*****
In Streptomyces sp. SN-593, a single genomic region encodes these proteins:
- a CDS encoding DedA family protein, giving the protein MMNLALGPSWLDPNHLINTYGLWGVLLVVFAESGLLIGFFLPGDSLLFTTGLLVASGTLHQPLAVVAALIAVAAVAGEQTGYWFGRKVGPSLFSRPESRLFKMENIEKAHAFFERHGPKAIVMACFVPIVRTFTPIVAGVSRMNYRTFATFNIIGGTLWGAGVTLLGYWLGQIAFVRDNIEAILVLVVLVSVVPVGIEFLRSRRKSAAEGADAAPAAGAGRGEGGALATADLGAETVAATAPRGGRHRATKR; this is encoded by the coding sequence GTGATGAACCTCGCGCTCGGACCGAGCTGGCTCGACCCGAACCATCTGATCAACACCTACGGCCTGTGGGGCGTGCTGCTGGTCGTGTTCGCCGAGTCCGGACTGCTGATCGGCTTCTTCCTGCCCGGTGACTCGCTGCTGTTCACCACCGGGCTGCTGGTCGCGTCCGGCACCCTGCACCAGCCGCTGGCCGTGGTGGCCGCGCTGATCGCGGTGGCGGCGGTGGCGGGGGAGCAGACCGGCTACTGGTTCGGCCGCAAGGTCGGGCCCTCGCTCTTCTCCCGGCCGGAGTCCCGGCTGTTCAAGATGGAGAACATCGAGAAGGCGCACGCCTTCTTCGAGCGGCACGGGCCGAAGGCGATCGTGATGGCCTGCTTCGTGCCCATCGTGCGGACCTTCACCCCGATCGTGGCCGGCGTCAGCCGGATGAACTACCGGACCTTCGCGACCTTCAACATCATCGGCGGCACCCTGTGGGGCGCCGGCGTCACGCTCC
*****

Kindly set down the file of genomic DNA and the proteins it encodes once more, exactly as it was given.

In Streptomyces sp. SN-593, a single genomic region encodes these proteins:
- a CDS encoding DedA family protein, giving the protein MMNLALGPSWLDPNHLINTYGLWGVLLVVFAESGLLIGFFLPGDSLLFTTGLLVASGTLHQPLAVVAALIAVAAVAGEQTGYWFGRKVGPSLFSRPESRLFKMENIEKAHAFFERHGPKAIVMACFVPIVRTFTPIVAGVSRMNYRTFATFNIIGGTLWGAGVTLLGYWLGQIAFVRDNIEAILVLVVLVSVVPVGIEFLRSRRKSAAEGADAAPAAGAGRGEGGALATADLGAETVAATAPRGGRHRATKR; this is encoded by the coding sequence GTGATGAACCTCGCGCTCGGACCGAGCTGGCTCGACCCGAACCATCTGATCAACACCTACGGCCTGTGGGGCGTGCTGCTGGTCGTGTTCGCCGAGTCCGGACTGCTGATCGGCTTCTTCCTGCCCGGTGACTCGCTGCTGTTCACCACCGGGCTGCTGGTCGCGTCCGGCACCCTGCACCAGCCGCTGGCCGTGGTGGCCGCGCTGATCGCGGTGGCGGCGGTGGCGGGGGAGCAGACCGGCTACTGGTTCGGCCGCAAGGTCGGGCCCTCGCTCTTCTCCCGGCCGGAGTCCCGGCTGTTCAAGATGGAGAACATCGAGAAGGCGCACGCCTTCTTCGAGCGGCACGGGCCGAAGGCGATCGTGATGGCCTGCTTCGTGCCCATCGTGCGGACCTTCACCCCGATCGTGGCCGGCGTCAGCCGGATGAACTACCGGACCTTCGCGACCTTCAACATCATCGGCGGCACCCTGTGGGGCGCCGGCGTCACGCTCC